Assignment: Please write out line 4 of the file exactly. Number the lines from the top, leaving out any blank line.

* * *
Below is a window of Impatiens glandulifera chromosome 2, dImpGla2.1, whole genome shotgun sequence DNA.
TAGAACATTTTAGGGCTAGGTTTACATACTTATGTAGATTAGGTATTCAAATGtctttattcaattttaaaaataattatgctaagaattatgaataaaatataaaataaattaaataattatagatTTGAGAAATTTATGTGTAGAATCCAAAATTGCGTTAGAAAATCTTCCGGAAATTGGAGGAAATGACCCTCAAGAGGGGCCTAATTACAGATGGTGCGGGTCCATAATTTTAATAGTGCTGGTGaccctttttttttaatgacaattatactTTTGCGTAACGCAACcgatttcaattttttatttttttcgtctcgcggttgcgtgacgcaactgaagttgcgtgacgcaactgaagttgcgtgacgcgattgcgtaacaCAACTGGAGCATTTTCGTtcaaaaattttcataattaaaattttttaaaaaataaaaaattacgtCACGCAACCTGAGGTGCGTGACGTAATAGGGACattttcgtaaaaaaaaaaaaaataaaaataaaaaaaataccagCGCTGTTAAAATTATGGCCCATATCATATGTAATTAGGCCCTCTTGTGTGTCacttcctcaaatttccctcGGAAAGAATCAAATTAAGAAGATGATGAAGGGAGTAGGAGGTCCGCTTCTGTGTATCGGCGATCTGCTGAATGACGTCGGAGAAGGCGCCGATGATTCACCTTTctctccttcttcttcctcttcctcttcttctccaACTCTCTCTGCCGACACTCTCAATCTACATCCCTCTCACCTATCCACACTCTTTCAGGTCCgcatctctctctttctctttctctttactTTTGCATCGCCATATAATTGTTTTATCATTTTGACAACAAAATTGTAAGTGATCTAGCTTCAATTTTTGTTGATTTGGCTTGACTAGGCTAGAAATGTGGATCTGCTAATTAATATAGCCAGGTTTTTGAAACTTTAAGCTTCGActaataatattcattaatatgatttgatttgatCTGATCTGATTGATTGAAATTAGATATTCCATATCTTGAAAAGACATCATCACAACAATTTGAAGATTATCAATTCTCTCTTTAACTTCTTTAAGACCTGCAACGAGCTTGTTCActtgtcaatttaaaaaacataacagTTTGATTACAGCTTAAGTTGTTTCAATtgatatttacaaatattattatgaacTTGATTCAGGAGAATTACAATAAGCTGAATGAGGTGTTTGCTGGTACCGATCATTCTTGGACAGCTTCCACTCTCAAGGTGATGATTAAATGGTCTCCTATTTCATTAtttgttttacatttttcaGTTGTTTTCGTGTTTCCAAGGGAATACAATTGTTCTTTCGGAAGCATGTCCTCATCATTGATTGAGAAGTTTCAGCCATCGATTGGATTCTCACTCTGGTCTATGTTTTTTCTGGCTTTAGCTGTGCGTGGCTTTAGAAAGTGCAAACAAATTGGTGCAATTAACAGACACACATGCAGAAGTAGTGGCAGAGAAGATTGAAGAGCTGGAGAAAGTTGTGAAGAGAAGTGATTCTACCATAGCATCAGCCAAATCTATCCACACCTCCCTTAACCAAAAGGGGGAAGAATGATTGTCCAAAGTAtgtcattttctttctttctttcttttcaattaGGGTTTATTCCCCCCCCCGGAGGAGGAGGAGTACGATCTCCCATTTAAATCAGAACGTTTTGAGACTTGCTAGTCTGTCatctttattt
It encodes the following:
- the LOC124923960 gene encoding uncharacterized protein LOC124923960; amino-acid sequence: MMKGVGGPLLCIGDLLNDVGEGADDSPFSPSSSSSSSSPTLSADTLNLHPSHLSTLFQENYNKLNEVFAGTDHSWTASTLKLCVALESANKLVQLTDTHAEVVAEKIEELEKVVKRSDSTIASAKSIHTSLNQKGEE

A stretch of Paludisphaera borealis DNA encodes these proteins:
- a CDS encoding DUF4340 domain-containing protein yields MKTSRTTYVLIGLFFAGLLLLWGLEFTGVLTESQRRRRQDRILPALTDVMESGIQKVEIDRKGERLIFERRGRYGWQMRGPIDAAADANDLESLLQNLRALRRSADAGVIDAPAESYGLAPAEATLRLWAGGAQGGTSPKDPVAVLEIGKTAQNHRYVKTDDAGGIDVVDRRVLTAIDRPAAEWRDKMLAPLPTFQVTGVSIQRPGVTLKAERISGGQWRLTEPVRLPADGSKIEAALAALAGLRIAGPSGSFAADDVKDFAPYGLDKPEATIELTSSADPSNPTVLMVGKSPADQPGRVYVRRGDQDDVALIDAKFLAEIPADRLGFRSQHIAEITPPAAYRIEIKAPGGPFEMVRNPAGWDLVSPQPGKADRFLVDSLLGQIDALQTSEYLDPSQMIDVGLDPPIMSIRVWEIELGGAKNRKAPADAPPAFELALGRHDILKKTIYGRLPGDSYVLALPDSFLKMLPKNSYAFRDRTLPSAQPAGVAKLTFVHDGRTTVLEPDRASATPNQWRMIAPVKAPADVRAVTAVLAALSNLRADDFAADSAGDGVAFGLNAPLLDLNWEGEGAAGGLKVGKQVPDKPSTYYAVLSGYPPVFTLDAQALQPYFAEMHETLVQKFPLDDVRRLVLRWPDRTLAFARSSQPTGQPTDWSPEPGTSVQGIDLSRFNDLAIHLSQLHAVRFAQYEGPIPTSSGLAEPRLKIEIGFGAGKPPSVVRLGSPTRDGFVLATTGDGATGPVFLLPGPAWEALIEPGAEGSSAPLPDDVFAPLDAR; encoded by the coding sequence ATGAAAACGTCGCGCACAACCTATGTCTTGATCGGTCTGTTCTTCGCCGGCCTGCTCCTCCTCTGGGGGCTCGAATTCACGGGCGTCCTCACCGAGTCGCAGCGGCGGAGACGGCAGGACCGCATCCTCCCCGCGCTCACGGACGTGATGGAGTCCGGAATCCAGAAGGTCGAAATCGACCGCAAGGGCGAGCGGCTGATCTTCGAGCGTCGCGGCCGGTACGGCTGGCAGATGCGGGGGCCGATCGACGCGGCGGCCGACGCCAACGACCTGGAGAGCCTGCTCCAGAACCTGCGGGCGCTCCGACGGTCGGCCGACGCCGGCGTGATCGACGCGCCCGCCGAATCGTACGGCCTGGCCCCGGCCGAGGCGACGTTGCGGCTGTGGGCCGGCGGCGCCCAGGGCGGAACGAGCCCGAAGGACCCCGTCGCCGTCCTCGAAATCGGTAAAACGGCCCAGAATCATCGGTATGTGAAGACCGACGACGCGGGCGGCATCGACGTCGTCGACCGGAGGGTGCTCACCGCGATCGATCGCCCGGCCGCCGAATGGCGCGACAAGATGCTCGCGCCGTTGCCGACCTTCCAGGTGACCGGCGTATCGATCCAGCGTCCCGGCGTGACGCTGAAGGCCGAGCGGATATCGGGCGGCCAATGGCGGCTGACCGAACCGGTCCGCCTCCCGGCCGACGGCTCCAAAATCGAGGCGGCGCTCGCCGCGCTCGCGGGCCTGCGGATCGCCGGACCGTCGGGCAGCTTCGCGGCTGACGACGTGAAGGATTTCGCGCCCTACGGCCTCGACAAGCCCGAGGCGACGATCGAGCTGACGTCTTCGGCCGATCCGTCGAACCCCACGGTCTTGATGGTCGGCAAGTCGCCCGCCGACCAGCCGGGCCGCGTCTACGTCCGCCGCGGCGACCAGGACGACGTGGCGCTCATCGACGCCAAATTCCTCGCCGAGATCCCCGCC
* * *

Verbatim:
- the LOC124923960 gene encoding uncharacterized protein LOC124923960; amino-acid sequence: MMKGVGGPLLCIGDLLNDVGEGADDSPFSPSSSSSSSSPTLSADTLNLHPSHLSTLFQENYNKLNEVFAGTDHSWTASTLKLCVALESANKLVQLTDTHAEVVAEKIEELEKVVKRSDSTIASAKSIHTSLNQKGEE